Avoiding Twisted Pixels: Ethical Guidelines for the Appropriate Use and Manipulation of Scientific Digital Images
Cromey, Douglas W
Science and engineering ethics 2010 Dec; 16(4): 639-67
Digital imaging has provided scientists with new opportunities to acquire and manipulate data using techniques that were difficult or impossible to employ in the past. Because digital images are easier to manipulate than film images, new problems have emerged. One growing concern in the scientific community is that digital images are not being handled with sufficient care. The problem is twofold: (1) the very small, yet troubling, number of intentional falsifications that have been identified, and (2) the more common unintentional, inappropriate manipulation of images for publication. Journals and professional societies have begun to address the issue with specific digital imaging guidelines. Unfortunately, the guidelines provided often do not come with instructions to explain their importance. Thus they deal with what should or should not be done, but not the associated 'why' that is required for understanding the rules. This article proposes 12 guidelines for scientific digital image manipulation and discusses the technical reasons behind these guidelines. These guidelines can be incorporated into lab meetings and graduate student training in order to provoke discussion and begin to bring an end to the culture of "data beautification".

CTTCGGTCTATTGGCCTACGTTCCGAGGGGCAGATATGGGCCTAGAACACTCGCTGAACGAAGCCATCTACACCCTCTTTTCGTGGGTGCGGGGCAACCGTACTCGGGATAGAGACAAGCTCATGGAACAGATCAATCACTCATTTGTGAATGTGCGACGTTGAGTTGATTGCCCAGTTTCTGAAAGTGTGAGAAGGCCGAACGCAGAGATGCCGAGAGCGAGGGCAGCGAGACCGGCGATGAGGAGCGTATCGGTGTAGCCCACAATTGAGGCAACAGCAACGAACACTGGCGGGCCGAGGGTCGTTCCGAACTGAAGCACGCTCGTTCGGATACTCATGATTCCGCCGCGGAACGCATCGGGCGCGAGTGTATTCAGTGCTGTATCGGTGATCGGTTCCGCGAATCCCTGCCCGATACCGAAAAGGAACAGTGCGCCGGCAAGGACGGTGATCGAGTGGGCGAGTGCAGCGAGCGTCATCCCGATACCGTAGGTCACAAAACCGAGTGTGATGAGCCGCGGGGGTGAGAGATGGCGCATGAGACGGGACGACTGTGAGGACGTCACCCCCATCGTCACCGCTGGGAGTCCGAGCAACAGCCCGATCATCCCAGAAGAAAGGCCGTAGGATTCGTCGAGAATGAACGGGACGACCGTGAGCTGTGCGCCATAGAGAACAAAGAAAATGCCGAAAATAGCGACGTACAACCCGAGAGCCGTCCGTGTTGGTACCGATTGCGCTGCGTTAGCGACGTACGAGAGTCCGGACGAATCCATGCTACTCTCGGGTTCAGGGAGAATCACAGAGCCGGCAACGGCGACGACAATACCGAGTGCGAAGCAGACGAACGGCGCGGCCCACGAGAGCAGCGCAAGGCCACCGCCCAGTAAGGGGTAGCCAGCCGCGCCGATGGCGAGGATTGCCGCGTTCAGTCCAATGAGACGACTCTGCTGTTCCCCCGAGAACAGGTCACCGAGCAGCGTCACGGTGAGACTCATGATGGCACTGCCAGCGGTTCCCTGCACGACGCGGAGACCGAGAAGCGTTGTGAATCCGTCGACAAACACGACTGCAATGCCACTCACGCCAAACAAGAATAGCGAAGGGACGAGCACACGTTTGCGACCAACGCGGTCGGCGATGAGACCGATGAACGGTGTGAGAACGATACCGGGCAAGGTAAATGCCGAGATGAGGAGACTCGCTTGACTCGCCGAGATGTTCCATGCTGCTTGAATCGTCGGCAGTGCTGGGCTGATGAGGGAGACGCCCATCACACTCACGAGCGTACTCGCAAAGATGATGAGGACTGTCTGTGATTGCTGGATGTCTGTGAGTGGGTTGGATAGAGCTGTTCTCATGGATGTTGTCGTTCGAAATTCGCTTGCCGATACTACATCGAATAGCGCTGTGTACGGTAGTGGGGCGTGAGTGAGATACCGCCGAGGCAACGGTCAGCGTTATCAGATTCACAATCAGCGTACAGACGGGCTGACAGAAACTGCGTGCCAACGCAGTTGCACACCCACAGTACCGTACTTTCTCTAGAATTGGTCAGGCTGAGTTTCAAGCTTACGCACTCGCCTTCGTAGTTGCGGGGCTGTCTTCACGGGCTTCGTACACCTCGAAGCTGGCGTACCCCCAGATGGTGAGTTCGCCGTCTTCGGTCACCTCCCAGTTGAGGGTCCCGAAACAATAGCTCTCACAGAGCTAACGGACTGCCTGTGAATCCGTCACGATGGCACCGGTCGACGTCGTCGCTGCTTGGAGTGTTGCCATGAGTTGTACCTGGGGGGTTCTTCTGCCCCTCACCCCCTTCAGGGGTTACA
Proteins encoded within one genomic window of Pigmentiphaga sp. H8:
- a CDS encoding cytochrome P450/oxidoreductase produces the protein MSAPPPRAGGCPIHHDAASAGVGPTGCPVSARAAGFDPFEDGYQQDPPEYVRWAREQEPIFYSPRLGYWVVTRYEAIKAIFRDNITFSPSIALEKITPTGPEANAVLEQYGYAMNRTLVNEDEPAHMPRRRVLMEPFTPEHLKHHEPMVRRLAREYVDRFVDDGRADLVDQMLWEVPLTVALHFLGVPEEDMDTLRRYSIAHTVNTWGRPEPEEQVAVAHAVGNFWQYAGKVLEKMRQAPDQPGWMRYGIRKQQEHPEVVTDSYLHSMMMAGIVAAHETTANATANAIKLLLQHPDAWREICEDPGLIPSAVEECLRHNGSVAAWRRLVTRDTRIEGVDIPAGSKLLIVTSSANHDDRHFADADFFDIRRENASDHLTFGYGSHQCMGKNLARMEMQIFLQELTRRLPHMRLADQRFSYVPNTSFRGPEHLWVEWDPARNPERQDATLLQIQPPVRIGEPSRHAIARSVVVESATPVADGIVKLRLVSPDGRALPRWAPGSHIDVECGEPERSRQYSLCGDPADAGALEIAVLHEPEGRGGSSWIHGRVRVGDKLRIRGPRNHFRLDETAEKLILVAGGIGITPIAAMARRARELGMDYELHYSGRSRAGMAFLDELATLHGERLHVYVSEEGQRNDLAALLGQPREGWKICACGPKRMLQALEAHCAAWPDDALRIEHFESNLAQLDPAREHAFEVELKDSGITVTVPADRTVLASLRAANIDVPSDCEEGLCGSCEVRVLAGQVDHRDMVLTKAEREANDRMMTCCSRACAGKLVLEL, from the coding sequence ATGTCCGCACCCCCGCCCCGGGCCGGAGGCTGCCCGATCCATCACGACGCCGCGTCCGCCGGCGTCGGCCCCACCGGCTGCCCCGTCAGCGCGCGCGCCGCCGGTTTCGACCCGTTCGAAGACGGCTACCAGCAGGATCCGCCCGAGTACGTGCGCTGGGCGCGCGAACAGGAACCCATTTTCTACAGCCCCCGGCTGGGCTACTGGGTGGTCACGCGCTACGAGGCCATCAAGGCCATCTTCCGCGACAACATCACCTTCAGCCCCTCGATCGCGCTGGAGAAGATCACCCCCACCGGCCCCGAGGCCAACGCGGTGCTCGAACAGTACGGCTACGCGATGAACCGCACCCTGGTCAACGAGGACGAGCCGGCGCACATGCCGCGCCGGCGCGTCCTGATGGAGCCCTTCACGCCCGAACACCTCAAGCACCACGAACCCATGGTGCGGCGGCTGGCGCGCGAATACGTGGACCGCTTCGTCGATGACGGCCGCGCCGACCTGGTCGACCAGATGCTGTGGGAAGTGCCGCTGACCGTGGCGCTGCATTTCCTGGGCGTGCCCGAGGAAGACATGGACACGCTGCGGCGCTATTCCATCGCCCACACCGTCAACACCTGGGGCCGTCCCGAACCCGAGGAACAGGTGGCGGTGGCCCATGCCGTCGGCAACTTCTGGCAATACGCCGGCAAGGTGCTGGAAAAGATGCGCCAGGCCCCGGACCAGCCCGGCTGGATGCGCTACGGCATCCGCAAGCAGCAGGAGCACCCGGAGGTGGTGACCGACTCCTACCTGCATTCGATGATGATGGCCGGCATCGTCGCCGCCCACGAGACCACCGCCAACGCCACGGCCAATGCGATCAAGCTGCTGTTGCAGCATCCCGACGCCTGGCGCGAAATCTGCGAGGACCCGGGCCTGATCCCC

Showing items related by title, author, creator and subject.
Generalizing on Best Practices in Image Processing: A Model for Promoting Research Integrity: Commentary On: Avoiding Twisted Pixels: Ethical Guidelines for the Appropriate Use and Manipulation of Scientific Digital Images Benos, Dale J; Vollmer, Sara H (2010-12)Modifying images for scientific publication is now quick and easy due to changes in technology. This has created a need for new image processing guidelines and attitudes, such as those offered to the research community by ...
Hayden, James E. (2000)
Rockenbach, Barbara (2000-09)